AFP: Donald Trump’s controversial decision to slap tariffs on steel and aluminium imports sent Asian stocks plunging yesterday as the move fuelled fresh fears of a global trade war.
Traders, already on edge owing to worries about rising interest rates, followed their US counterparts in heading to the hills after the president imposed levies on the commodities as part of his “America First” policy.
The news, which was even opposed by elements inside the White House, was met with anger from key allies including the European Union (EU) and Canada. China has previously warned it would be forced to act should Trump push through such measures.
The tycoon had campaigned on a protectionist platform, saying the US was being taken advantage of by other countries and promised to throw up barriers to protect jobs at home.
And analysts said there could be more to come.
“With the elevation of (trade hawk) Peter Navarro this week traders, markets, and business leaders are likely going to have to get used to these types of views continuing to shape policy,” Greg McKenna, chief market strategist at AxiTrader, said in a note.
Navarro, a trade hawk and presidential aide, was by Trump’s side as he made his remarks.
Wall Street’s three main indexes ended sharply down for a third day, and those losses filtered through to Asia, where Tokyo ended 2.5 percent down while Hong Kong sank 1.5 percent and Seoul was one percent off.
Shanghai shed 0.6 percent, while Sydney and Singapore each gave up 0.8 percent.
Wellington, Manila, Taipei and Jakarta were also well down.
Aluminium and steel firms took a hit across the region, while firms that use the products -- such as electronics and auto makers -- were also much lower.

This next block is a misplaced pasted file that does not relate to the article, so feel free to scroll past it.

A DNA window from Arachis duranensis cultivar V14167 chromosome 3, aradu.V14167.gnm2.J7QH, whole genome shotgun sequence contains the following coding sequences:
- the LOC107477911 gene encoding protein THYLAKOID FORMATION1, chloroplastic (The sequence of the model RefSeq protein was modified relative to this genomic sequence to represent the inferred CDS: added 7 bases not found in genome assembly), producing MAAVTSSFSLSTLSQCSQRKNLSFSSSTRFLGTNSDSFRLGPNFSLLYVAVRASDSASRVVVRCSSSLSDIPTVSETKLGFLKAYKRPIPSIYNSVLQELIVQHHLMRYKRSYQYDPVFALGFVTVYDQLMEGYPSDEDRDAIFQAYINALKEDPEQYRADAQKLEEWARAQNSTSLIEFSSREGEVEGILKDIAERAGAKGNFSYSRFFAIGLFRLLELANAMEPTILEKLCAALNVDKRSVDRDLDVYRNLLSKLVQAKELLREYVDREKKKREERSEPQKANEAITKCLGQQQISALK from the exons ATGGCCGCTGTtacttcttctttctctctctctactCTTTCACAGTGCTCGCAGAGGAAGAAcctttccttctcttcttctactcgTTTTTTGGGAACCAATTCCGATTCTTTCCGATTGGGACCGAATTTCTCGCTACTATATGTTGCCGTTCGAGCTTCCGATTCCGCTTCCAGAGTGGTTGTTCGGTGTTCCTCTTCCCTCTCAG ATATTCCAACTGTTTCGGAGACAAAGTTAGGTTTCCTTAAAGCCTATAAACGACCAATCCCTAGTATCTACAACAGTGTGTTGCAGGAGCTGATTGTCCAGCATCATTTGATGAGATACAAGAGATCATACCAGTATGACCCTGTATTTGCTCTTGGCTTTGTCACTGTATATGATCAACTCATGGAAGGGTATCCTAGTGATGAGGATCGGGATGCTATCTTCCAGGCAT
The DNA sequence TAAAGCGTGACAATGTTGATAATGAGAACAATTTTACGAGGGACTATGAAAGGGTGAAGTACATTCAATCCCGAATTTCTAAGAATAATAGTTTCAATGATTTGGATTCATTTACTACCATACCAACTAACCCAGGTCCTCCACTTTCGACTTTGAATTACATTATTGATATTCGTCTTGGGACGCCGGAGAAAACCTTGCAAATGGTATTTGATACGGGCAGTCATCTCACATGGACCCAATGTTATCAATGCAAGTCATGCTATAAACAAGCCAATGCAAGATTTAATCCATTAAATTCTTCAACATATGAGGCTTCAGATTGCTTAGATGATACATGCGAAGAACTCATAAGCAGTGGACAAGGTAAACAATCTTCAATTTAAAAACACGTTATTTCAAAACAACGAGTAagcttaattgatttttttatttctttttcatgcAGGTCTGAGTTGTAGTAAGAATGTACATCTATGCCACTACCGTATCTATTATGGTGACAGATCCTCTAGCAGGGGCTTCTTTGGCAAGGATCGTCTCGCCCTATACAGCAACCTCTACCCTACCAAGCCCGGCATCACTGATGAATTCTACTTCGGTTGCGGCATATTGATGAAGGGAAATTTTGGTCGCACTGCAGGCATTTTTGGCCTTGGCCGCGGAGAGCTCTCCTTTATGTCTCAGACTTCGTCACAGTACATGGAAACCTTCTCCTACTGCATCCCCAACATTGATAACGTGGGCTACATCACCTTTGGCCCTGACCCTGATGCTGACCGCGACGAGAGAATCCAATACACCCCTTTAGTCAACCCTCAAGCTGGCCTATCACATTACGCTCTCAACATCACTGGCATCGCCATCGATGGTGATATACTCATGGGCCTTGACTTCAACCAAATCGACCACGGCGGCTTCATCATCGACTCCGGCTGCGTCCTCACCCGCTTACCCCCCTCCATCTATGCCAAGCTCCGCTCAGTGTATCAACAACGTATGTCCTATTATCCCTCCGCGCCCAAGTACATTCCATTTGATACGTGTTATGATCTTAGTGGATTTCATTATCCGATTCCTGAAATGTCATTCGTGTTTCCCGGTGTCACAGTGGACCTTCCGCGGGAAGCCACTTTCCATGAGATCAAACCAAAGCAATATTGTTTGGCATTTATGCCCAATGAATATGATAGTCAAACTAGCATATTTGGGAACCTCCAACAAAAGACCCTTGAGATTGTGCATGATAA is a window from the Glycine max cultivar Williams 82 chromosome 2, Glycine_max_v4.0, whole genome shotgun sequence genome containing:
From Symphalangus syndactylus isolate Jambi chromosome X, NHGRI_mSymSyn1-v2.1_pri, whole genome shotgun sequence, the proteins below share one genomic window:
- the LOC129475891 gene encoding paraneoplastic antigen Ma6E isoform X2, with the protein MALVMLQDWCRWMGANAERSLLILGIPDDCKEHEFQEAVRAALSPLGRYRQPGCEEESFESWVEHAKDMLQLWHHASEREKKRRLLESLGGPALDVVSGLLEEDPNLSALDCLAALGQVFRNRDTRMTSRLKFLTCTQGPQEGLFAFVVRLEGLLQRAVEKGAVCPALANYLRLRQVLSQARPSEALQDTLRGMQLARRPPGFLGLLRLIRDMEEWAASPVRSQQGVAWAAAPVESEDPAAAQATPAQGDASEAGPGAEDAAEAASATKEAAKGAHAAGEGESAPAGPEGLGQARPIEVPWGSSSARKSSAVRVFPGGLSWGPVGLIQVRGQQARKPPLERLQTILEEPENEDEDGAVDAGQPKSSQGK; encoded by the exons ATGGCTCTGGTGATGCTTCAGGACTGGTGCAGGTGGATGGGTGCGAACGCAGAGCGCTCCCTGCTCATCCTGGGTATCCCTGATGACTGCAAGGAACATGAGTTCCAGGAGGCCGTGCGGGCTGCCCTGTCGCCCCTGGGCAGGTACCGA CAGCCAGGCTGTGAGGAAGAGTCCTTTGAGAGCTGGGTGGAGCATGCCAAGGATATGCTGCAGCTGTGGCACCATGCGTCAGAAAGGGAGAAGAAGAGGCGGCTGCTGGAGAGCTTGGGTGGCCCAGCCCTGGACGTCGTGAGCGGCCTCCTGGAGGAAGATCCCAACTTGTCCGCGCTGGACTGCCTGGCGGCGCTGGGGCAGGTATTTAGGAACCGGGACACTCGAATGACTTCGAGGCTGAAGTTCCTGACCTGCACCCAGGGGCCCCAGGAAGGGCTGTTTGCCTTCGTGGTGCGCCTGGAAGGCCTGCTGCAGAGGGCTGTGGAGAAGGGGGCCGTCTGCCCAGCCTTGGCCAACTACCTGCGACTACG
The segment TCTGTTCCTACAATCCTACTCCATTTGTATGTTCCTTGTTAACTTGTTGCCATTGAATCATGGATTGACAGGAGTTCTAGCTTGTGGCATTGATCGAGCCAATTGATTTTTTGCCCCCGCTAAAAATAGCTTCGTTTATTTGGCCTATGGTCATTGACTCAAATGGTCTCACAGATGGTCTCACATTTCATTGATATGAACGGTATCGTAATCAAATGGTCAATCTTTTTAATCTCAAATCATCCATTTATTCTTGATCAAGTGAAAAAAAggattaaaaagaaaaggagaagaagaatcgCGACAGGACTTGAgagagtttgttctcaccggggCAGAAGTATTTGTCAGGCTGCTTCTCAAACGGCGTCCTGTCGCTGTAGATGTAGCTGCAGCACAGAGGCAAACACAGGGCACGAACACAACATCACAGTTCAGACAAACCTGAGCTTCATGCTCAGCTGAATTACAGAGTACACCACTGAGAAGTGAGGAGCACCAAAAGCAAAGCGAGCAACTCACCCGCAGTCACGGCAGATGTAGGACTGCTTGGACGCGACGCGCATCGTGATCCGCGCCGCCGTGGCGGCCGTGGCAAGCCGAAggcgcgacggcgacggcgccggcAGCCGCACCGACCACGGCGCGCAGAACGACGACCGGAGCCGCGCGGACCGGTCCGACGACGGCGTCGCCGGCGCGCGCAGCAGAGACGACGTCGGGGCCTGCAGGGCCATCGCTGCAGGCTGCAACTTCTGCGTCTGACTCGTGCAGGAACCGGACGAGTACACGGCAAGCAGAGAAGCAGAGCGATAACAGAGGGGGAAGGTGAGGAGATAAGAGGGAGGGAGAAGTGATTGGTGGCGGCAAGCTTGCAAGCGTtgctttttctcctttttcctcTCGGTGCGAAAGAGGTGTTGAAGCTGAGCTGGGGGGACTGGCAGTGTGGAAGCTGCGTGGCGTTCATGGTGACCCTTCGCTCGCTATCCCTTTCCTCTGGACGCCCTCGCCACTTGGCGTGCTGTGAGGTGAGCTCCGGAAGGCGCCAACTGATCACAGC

“Traders are selling pinpointed steelmakers and automakers today in the wake of the remarks by Trump, at a time when sentiment has been hit by worries over US interest rates,” Hikaru Sato, senior technical analyst at the investment strategy section at Daiwa Securities, told AFP. However, he added: “But the selling pressure on them may not drag for a long time as the impact of Trump remarks in general are often short-lived.”
Japanese giant Toyota warned the car sector would be hurt and the measures would “substantially” increase the price of cars sold in America
The announcement overshadowed a second day of congressional testimony by new Federal Reserve boss Jerome Powell, who struck a softer tone than Tuesday, when his championing of the US economy fanned expectations of sharp rate hikes.
Appearing before lawmakers Thursday, he emphasised future interest rates would be gradual and allow the economy to expand.
The comments eased concerns about tighter US monetary policy, adding to selling in the dollar, which was also rattled by the tariffs move.
The greenback sank against its major peers in New York and extended the losses in Asia. Comments from Bank of Japan boss Haruhiko Kuroda that it could start looking as early as next year at winding in crisis-era stimulus added to the yen buying. High-yielding currencies such as the Korean won, Mexican peso and Australian dollar were also higher against the US unit.
“There is absolutely no reason why the US dollar should benefit from the sort of policies President Trump is now following,” AxiTrader’s McKenna added.
In early European trade London fell 0.5 percent, while Paris sank 1.1 percent and Frankfurt tumbled 1.3 percent.